From Courage – by Barbara Binns
The door opens, and my big brother Lamont steps inside the apartment door, holding a gray duffel bag.
Come on, God. How about a bolt of lightning right between my eyes? Maybe eight feet of snow centered over my head.
“You grew, Short-stack,” Lamont says and part of my brain wiggles at the sound of the nickname I haven’t heard in forever. I hated that stupid name even before his arrest, and now he uses his first words to remind me that I’m little, unimportant, someone he can order around.
I swallow a bitter taste in my mouth. My heart thumps painfully as I tilt my head to look up into his nearly black eyes. The top of my head now reaches his shoulder. I had forgotten how tall he is, or how much he looks like Dad. He’s grown an ugly tuft of hair under his lip and above his chin, a Stevie Wonder style soul patch that doesn’t work for either of them. He looks sharp standing in the middle of the living room wearing the new jacket, shirt and slacks Mom bought for him. New dress shoes too, not the high tops he always preferred. He’s put on some muscle. He’s huge and menacing in an “I can think of all sorts of creative ways to make you sorry” kind of way. There is a scar over his left eye that wasn’t there when he left. But his smile is the same sunshine grin that attracted almost everyone, even his enemies.
“My name is T’Shawn,” I remind him. It’s not old times and I no longer do hero worship. I won’t believe anything that comes out of his mouth. I know how easily his expression can change to the sneer that made people back away.
“I missed you,” Lamont continues.
Yeah, sure you did. I barely keep from rolling my eyes. Maybe he missed being out, doing whatever he wanted when he wanted. But he didn’t miss me enough to put my name on his list of allowed visitors, which made refusing to go and visit him easy.
Mom pats her hair, a sign she’s nervous. She touches his arm, her face glowing. She dressed up too, and put on jewelry. A golden butterfly broach shines on one shoulder of her pink blouse.
“Let T show you around. I’ll be back soon,” Mom says before starting out the door.
“But we just got here. Where are you going?” he asks, sounding confused.
“I need to return the car,” she says and hurries out the door.
Lamont turns back to me. “What does she mean return? That’s one sweet ride.” He and I walk to the front window.
“It’s a rental,” I explain as we watch Mom climb behind the wheel of the metallic blue Chevrolet and drive off.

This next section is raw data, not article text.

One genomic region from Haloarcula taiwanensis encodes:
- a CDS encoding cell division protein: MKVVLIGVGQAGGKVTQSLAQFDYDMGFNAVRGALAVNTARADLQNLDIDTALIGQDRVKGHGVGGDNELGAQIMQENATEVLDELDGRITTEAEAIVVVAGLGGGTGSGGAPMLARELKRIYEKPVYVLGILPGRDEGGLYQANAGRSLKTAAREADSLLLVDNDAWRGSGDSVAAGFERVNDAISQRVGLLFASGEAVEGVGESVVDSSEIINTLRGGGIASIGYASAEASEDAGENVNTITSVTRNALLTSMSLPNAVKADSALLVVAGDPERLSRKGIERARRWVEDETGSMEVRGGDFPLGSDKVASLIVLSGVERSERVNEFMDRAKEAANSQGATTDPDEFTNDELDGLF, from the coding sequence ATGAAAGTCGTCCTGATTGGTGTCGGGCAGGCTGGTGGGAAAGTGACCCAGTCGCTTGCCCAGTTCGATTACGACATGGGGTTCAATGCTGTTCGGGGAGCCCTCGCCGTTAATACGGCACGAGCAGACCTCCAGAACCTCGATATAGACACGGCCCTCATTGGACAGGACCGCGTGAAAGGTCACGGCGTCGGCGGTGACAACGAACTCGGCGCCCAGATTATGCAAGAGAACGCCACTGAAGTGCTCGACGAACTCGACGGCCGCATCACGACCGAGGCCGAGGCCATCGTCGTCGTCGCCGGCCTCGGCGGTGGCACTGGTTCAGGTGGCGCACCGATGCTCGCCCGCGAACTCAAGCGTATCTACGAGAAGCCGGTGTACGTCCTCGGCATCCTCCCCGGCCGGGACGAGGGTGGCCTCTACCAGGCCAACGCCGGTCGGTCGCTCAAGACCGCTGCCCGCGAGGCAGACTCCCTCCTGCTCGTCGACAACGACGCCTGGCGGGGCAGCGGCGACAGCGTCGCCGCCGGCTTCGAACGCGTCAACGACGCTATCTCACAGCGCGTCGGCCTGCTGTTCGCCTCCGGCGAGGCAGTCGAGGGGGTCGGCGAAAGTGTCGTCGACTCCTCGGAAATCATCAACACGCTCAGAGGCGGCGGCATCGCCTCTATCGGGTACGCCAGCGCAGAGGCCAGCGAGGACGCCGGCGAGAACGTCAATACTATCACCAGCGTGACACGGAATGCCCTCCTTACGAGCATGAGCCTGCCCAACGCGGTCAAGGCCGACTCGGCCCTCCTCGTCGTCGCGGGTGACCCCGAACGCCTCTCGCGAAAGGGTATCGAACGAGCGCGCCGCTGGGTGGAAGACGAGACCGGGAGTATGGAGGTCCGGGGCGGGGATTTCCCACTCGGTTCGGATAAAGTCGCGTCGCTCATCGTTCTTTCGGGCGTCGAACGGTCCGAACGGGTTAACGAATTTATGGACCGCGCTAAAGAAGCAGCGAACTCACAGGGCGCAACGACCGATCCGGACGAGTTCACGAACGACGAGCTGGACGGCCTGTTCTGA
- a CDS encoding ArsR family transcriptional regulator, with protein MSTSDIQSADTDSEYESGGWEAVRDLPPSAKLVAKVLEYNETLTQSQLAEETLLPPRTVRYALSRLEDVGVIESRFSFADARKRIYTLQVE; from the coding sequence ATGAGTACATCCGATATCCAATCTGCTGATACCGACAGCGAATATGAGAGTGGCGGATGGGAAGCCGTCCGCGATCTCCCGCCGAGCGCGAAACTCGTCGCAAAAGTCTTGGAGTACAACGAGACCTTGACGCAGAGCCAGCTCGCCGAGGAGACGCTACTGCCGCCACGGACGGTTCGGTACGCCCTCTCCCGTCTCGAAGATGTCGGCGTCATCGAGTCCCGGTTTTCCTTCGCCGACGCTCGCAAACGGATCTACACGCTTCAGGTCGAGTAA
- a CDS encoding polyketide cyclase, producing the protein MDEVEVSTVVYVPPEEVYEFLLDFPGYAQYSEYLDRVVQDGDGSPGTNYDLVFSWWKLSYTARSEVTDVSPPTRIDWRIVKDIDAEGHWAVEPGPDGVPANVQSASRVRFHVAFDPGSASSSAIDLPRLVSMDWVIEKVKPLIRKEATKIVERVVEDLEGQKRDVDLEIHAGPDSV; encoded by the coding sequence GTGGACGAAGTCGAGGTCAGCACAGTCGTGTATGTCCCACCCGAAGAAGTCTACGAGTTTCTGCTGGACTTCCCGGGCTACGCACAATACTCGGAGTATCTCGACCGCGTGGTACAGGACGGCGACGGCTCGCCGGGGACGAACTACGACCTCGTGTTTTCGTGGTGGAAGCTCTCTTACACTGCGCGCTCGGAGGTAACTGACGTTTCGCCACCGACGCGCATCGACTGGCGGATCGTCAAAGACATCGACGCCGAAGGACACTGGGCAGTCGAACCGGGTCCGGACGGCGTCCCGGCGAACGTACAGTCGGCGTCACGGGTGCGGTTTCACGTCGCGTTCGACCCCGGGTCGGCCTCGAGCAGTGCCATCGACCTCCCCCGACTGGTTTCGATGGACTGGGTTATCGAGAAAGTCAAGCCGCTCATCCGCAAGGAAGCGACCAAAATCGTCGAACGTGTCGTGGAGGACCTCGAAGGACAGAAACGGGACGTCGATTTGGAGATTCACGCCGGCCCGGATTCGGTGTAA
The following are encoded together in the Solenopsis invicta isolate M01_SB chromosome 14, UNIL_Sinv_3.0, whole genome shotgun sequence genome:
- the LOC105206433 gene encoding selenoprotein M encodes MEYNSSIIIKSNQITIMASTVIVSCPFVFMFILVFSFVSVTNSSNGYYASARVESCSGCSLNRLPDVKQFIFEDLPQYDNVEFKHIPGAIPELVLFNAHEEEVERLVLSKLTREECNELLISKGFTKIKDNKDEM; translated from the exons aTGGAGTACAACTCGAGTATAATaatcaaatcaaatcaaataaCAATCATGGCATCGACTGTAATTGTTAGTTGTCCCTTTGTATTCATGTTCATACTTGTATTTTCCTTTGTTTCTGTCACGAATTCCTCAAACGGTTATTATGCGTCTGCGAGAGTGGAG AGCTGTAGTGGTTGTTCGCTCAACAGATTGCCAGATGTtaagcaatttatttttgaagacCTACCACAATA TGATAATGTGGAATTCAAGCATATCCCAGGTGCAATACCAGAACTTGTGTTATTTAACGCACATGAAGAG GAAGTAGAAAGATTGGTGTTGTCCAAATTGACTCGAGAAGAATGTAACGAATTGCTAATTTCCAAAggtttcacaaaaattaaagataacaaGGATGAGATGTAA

“Pretty fancy car for a rental.” Lamont frowns, apparently finding it hard to believe me. He should have realized that was a rental. Both our parents always said a car in the city is a crazy expense. The rental fee for one day would have paid for a week at swimming camp. We’ve never had a car, even when Dad was alive, and we don’t need one now. Dad used to praise Chicago’s transportation system. We can get wherever we need by walking or renting a bike, with the CTA or the nearby Metra Electric line, and, in a pinch, a cab, ride share, or just phone a friend. Many people in this part of Chicago don’t bother owning a car.
“Mom’s gotta return the rental before she has to pay a late penalty. You’ll have to learn to walk again now that you’re back.”
He gives me a slit-eyed stare so intense my stomach ties itself into a hangman’s noose. “Good thing I’ve done a lot of walking the prison yard and on the sub-minimum wage career-choice I was assigned to in the prison laundry. If you need shirts washed and pressed, I’m your guy.” He turns away from the window and rubs a hand over his head. Lamont used to be an imitation Pitbull, Mr. Worldwide; keeping his head shaved completely bald. His hair has grown several inches, dark and thick, hiding the skull tattoos he was so proud of.
“She spent a lot of money for the care packages she sent you.”
That makes him grin, when I was hoping he would feel guilt. “It was nice to get mail and treats. The cigs came in handy too.”
“When did you start smoking?”
“I don’t. But they made good bribes. And even the guards loved her cookies.”
“I love cookies,” Rochelle says from behind him.
Lamont jumps and turns, crouching slightly. Rochelle stands in a corner, staring from him to me with her mouth open. He’s a stranger, and she’s worried. He slowly stands, unclenching his fist. After several deep breaths he takes a step toward her.
“Hey,” I say, moving quickly. But all he does is kneel in front of our sister.
“Do you remember me?” he asks.
She shakes her head no. A finger slips into her mouth.
“I’m your brother.”
“Nuh-uh. T is my brother.” She runs around him and comes to me. I pick her up and hold her against my chest.
“You can have more than one brother,” Lamont says, still on one knee.
“Not you; I don’t like you,” Rochelle says, because my sister is a smart girl.
“How is she supposed to know who you are?” I ask. “She was barely a year old when you decided to leave our family.”
“I didn’t decide. The Wiggins Witch kicked me out of the shelter. And my mother let her.”
The fury and hate in his voice makes me take a step backward. I’m glad Mom isn’t here right now, I wish Rochelle and I were gone too. Constance Wiggins is the director of the homeless shelter we moved into after Dad died and we lost our home. He’s the one who wouldn’t obey rules. He scared other residents, even staff. That’s why he had to leave. I think he enjoys scaring people. Especially me.
He laughs, his voice a little raw as if he’s no longer used to making that sound. He stands and removes his jacket, letting it fall over one lean, muscled arm. Beneath is a black T-shirt. “You’re all going to have to get used to me now. Lead the way, Short-stack. Show me where I’m bunking.”
My name is T’Shawn.